Because skid-steer loaders are so versatile, they are often asked to multi-task. Pallet forks are one relatively common rental attachment.
How many attachments do you currently own? How many do you wish you owned?
If your answer to both questions is the same, you're likely getting maximum utilization from your attachments. However, if you own a lot of attachments that you rarely use, or don't have the right attachments to make infrequent or one-off jobs most efficient, you may want to take a look at rental instead.
With the large volume of attachments available for skid steers, excavators, backhoe-loaders and other carriers, maintaining an inventory of every attachment you might use some day can not only be daunting, but impractical and expensive. That's why, in some situations, contractors turn to their local rental houses and equipment dealer rental departments to find an attachment that is right for the job.
"Rental is a cost-effective way to have the right work tool [attachment] for the right job," says Chris Gustafson, Caterpillar. "Contractors will own the carrier (skid steer or mini-excavator) and the most often utilized tools. Renting the other tools allows the contractor to maximize the usage of the carrier."
Utilization and availability
To determine which attachments are better suited for rental and which may be more cost effective to purchase, Gustafson suggests working closely with your dealer rental department (or other rental service provider) to determine what's best for your individual situation and/or specific job.
Typically, the dealer or rental house staff will start by inquiring about the scope and frequency of the work. "We ask how often they will need the attachment," says Scott Pierce, Sunbelt Rentals.
"You may only need an attachment for one job, one day," notes Doug Fleury at Rebel Rents, a regional rental firm with locations throughout Southern California. "For example, if you need a compaction wheel that costs $2,000 to purchase, and you only need it for a day, it may not be cost effective to buy it."
This may be true even if you foresee using it sometime in the future. That's because equipment has a cost even when you aren't using it.
"You have the cost to store, maintain and hold that equipment," Bryan Mead, RSC Equipment Rental, points out. "Owning attachments may be more appropriate when contractors have their own organization set up with their own service department, maintenance group and storage facility. They may already have overhead, and another attachment may not impact that overhead. But when you're using rented attachments, we assume the cost of owning, storing and maintaining them."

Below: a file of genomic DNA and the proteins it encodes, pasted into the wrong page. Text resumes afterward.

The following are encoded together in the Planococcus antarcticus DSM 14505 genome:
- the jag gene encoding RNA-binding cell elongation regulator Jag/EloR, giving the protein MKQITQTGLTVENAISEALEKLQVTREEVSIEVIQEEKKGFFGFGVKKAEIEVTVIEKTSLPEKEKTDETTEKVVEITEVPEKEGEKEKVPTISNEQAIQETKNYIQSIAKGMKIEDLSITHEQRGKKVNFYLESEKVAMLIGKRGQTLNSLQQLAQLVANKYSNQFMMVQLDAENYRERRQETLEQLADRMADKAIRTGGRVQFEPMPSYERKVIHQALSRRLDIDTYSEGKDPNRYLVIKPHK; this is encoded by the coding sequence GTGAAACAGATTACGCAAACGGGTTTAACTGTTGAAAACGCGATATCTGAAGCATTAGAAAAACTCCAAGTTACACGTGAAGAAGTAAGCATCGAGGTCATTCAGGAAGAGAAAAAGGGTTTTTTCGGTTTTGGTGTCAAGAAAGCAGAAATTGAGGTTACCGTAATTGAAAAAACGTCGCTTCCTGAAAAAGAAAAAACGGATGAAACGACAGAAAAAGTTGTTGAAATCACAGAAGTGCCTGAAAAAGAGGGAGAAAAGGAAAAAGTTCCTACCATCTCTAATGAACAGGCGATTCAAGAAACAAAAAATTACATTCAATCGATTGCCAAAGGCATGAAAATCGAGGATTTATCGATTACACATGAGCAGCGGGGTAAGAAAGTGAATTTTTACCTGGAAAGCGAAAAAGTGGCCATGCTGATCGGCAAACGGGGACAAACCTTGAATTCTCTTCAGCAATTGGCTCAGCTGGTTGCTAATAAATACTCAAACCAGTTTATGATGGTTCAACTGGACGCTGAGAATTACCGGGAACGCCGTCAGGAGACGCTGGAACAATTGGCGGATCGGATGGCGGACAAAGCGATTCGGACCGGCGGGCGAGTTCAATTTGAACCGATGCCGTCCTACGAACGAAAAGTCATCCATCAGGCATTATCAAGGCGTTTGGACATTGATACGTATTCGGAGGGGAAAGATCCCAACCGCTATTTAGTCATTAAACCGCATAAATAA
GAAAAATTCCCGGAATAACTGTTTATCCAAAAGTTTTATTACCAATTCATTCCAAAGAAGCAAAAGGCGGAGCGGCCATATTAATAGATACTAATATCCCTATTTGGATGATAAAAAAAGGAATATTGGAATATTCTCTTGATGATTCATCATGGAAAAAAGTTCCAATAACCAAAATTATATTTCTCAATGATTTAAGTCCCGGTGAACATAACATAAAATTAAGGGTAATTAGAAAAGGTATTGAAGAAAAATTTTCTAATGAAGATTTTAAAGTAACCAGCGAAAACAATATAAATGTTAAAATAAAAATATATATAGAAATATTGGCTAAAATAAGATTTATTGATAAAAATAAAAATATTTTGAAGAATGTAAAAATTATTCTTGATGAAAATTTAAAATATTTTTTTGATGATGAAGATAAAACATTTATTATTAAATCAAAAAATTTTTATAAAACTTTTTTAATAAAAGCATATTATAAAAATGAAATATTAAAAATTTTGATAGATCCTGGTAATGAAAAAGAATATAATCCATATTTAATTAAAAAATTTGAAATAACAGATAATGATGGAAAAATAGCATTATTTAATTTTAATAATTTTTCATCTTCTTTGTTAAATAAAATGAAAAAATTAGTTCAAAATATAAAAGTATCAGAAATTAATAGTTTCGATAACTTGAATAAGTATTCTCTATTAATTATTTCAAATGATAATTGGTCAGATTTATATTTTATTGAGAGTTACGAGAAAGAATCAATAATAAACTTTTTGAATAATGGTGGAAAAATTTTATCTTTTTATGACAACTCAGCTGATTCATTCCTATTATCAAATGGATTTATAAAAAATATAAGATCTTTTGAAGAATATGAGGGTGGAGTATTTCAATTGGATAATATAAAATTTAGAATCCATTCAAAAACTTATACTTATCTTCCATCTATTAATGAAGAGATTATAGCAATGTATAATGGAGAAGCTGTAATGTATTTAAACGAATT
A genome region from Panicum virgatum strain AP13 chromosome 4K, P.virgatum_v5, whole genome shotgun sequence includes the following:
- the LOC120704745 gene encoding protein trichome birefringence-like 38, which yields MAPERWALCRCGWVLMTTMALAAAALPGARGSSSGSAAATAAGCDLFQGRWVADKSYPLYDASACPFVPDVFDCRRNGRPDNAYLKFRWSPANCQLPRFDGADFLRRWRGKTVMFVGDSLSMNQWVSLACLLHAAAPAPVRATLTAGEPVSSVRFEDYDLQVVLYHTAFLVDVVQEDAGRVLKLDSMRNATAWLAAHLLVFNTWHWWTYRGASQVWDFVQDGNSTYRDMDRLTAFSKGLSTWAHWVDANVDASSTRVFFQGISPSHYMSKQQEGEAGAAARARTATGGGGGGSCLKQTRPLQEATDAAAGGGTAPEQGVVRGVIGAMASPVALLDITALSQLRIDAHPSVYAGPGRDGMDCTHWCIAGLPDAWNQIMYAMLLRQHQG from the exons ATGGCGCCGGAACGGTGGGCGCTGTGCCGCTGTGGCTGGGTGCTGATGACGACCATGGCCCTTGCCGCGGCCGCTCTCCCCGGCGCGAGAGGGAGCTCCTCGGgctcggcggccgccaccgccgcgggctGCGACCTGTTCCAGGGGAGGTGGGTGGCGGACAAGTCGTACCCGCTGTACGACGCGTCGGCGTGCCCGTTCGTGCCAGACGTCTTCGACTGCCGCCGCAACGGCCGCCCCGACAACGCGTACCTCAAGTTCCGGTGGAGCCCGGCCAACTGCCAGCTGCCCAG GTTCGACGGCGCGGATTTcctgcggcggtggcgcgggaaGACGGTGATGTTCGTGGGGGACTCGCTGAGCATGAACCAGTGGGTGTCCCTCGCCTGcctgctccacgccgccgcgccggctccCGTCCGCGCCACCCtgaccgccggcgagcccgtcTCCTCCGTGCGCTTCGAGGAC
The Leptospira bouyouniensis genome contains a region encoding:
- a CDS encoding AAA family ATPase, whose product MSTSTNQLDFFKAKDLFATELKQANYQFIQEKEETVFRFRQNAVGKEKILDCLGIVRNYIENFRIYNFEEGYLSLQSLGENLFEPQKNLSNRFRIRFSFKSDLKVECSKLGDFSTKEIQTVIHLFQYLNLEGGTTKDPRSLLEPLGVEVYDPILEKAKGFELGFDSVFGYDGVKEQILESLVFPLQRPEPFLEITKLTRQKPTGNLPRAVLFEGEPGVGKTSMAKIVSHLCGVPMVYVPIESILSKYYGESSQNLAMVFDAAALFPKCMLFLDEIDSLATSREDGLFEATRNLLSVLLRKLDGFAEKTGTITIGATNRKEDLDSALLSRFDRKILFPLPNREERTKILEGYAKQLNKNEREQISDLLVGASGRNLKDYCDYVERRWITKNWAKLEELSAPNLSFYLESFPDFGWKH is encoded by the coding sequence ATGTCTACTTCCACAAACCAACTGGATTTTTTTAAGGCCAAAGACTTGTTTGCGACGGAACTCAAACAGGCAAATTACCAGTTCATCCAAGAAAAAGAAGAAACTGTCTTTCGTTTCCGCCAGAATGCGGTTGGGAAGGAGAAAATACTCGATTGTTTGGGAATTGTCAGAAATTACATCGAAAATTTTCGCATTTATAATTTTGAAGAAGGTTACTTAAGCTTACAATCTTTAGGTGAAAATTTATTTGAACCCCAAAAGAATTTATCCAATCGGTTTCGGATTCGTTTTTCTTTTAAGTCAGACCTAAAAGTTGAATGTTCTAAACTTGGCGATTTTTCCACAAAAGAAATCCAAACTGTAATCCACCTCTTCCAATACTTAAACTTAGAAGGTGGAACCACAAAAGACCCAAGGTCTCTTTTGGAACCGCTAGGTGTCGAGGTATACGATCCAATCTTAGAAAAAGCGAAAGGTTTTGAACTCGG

Rental houses will typically stock an inventory of the most frequently requested attachments. For skid-steer loaders, this usually includes augers, breakers, backhoes, pallet forks, planers, brooms, sweepers and buckets in a variety of sizes, with and without teeth. For excavators, you can usually find compaction wheels and breakers. For backhoe-loaders, forks and specialty buckets, such as a four-in-one bucket, are often requested.
"Many times, these attachments will be secondary uses for a machine," says Fleury. "That's why they are so popular."
Contractors may also be looking for buckets in sizes they don't always use. "Maybe you own a 24-in. bucket and you need an 18-in. bucket for a particular job. You may be able to rent it," Fleury notes. "We use a universal-type coupling system, so contractors can utilize a broad range of attachments."
Renting infrequently used attachments eliminates the most obvious cost associated with owning them - initial purchase price. "Contractors don't have to buy an asset they will only use a few times," says Pierce. The only risk, he indicates, is possible damage to an attachment that doesn't belong to them.
There are other benefits, as well. "When you rent an attachment, you don't have to keep up with any type of repairs," says Mead. "You also don't have to worry about disposing of the unit when you want to sell it."
Renting occasional-use tools can also allow for better cost control. "When they're quoting jobs, all contractors have to do is call us for a rental quote," Mead says. "They can more quickly determine what their costs will be for a certain job. And RSC has customer care 24/7 if they have service issues after hours or during the weekend. Also, if they need equipment after hours or on the weekend, we can certainly speak to those needs."
If a rental provider has multiple locations, you may be able to minimize, or possibly eliminate, the hassle associated with moving equipment from job to job. "If a contractor has jobs in three different counties, they can call us to schedule delivery of equipment," says Mead. "Because we have multiple locations, we can move the equipment from a store that is close to their job."
Renting also provides the ability to fill gaps in your attachment arsenal. For example, say a contractor has two jobs that require an auger and sweeper attachment, but only owns one set of attachments. "The contractor can rent the second set of attachments from us," says Mead. "To keep multiple jobs ongoing, the contractor can supply one job and rent attachments for the others to cover all the jobs and satisfy all of its customers."
Given its potential benefits, some experts believe attachment rental will continue to rise. "I believe rental is just now coming on board and has quite a lot of growth potential," says Mead. "Typically in the U.S., contractors own their equipment. But in many situations, if they sit down and analyze the true costs of ownership, they would see the advantages of rental."